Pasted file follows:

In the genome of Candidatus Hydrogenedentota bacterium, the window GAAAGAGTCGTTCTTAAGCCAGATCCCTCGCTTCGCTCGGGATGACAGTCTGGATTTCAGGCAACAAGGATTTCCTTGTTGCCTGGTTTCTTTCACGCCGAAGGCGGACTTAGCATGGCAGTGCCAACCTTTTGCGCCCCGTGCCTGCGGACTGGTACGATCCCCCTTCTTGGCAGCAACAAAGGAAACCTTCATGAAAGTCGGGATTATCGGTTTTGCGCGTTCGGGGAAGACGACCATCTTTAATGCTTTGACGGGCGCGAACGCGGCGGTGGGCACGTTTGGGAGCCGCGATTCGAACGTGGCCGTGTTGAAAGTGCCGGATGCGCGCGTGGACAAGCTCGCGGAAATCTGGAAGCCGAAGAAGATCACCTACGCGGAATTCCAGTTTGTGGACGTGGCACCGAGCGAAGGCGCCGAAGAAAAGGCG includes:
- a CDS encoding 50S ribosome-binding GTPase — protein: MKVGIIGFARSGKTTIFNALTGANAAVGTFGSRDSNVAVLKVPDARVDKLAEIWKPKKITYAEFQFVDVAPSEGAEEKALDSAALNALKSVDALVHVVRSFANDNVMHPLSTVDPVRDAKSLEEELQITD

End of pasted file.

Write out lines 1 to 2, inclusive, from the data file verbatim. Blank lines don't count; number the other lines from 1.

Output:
In the genome of Candidatus Hydrogenedentota bacterium, the window GAAAGAGTCGTTCTTAAGCCAGATCCCTCGCTTCGCTCGGGATGACAGTCTGGATTTCAGGCAACAAGGATTTCCTTGTTGCCTGGTTTCTTTCACGCCGAAGGCGGACTTAGCATGGCAGTGCCAACCTTTTGCGCCCCGTGCCTGCGGACTGGTACGATCCCCCTTCTTGGCAGCAACAAAGGAAACCTTCATGAAAGTCGGGATTATCGGTTTTGCGCGTTCGGGGAAGACGACCATCTTTAATGCTTTGACGGGCGCGAACGCGGCGGTGGGCACGTTTGGGAGCCGCGATTCGAACGTGGCCGTGTTGAAAGTGCCGGATGCGCGCGTGGACAAGCTCGCGGAAATCTGGAAGCCGAAGAAGATCACCTACGCGGAATTCCAGTTTGTGGACGTGGCACCGAGCGAAGGCGCCGAAGAAAAGGCG includes:
- a CDS encoding 50S ribosome-binding GTPase — protein: MKVGIIGFARSGKTTIFNALTGANAAVGTFGSRDSNVAVLKVPDARVDKLAEIWKPKKITYAEFQFVDVAPSEGAEEKALDSAALNALKSVDALVHVVRSFANDNVMHPLSTVDPVRDAKSLEEELQITD